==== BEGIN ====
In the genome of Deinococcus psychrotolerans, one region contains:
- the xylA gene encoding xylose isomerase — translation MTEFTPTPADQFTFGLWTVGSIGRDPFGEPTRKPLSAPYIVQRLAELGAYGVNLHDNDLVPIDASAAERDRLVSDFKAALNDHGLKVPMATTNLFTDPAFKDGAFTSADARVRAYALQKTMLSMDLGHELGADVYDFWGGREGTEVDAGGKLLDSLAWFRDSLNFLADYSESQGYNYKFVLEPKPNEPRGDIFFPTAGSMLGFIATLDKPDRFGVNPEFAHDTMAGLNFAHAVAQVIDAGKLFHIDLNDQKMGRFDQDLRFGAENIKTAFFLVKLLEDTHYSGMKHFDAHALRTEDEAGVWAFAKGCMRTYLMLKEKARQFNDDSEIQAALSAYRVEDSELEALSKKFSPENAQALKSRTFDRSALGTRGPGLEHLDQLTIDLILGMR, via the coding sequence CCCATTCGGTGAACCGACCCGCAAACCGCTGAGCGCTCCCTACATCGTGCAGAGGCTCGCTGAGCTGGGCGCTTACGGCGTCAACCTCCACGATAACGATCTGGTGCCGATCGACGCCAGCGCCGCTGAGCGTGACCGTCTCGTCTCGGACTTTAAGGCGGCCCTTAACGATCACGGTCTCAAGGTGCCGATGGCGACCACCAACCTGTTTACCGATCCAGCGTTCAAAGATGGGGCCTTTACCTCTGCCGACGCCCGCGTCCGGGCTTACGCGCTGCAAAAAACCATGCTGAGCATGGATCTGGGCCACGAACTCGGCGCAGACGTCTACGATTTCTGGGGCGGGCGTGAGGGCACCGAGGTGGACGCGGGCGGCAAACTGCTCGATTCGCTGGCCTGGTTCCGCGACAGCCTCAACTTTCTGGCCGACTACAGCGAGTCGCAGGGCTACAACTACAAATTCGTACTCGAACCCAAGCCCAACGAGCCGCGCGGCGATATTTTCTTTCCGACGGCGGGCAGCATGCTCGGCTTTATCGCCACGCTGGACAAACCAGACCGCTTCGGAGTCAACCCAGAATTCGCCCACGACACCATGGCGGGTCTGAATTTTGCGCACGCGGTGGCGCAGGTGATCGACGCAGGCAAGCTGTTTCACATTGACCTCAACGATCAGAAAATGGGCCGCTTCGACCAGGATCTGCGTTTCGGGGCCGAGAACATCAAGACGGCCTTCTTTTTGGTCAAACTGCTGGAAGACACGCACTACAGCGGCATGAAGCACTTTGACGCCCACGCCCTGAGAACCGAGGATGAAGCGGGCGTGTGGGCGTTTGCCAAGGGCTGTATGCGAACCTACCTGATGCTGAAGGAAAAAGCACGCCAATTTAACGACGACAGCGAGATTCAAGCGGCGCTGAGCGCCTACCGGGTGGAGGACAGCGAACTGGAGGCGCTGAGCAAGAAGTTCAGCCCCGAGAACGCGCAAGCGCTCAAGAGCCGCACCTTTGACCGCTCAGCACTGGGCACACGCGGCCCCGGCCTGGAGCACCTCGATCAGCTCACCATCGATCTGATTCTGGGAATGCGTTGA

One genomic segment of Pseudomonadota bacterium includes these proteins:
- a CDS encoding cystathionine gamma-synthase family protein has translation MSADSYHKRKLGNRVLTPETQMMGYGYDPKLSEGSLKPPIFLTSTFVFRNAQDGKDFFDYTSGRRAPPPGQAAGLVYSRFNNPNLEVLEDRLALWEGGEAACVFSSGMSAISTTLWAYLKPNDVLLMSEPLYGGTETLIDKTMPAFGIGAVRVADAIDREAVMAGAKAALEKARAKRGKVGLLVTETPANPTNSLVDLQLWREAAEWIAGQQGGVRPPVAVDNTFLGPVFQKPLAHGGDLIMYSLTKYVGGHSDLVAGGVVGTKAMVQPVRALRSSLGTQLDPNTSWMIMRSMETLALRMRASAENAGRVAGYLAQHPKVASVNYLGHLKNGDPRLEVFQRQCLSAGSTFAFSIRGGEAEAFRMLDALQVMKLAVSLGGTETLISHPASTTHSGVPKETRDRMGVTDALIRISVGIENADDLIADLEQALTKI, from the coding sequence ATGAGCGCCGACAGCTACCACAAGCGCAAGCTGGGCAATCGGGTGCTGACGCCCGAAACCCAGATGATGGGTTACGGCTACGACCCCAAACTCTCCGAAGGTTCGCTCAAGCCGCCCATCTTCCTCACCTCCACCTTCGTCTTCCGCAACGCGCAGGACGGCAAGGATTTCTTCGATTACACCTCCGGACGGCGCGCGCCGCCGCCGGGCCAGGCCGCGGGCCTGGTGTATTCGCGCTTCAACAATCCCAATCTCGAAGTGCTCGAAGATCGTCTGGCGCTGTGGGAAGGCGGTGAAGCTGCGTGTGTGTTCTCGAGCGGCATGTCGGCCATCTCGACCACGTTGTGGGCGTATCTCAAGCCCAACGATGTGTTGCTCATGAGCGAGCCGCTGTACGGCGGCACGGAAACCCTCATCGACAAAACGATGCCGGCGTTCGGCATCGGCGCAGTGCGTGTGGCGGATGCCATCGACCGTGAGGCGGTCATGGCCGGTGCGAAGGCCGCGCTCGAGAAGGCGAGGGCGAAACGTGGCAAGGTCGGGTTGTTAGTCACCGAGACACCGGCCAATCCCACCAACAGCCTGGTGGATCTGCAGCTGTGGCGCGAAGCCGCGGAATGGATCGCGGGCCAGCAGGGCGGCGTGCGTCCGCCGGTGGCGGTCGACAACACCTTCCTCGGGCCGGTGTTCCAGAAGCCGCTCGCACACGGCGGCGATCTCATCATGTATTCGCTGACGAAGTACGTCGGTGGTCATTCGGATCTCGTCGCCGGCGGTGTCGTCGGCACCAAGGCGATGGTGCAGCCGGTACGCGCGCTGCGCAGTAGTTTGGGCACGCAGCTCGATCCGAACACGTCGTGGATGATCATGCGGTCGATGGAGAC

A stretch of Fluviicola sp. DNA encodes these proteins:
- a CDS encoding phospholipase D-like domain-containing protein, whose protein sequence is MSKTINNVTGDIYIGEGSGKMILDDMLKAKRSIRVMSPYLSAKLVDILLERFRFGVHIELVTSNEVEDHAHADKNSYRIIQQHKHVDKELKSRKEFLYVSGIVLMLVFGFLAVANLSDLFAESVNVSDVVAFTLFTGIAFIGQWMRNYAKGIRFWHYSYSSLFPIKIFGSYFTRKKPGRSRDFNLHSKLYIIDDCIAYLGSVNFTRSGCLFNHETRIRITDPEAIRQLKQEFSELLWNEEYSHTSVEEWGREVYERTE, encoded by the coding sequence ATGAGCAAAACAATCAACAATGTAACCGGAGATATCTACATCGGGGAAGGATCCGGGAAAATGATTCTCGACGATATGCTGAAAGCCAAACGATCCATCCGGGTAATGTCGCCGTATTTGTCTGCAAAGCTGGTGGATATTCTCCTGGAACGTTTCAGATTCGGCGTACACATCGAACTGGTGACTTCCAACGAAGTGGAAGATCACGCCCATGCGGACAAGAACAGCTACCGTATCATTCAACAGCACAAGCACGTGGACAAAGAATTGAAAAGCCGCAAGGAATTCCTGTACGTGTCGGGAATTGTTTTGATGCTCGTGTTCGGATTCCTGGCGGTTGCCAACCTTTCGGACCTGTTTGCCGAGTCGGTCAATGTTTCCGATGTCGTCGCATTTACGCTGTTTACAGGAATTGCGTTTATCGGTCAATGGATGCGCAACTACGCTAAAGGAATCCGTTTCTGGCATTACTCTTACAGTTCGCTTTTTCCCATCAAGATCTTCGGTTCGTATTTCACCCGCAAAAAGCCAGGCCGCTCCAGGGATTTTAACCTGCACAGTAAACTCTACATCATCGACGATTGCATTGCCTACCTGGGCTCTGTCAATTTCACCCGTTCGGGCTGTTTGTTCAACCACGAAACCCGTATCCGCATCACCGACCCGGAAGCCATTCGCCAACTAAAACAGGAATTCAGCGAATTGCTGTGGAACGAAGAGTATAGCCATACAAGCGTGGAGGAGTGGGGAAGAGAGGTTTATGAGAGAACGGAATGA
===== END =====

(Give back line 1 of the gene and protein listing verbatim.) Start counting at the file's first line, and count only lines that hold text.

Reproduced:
In the genome of Deinococcus psychrotolerans, one region contains: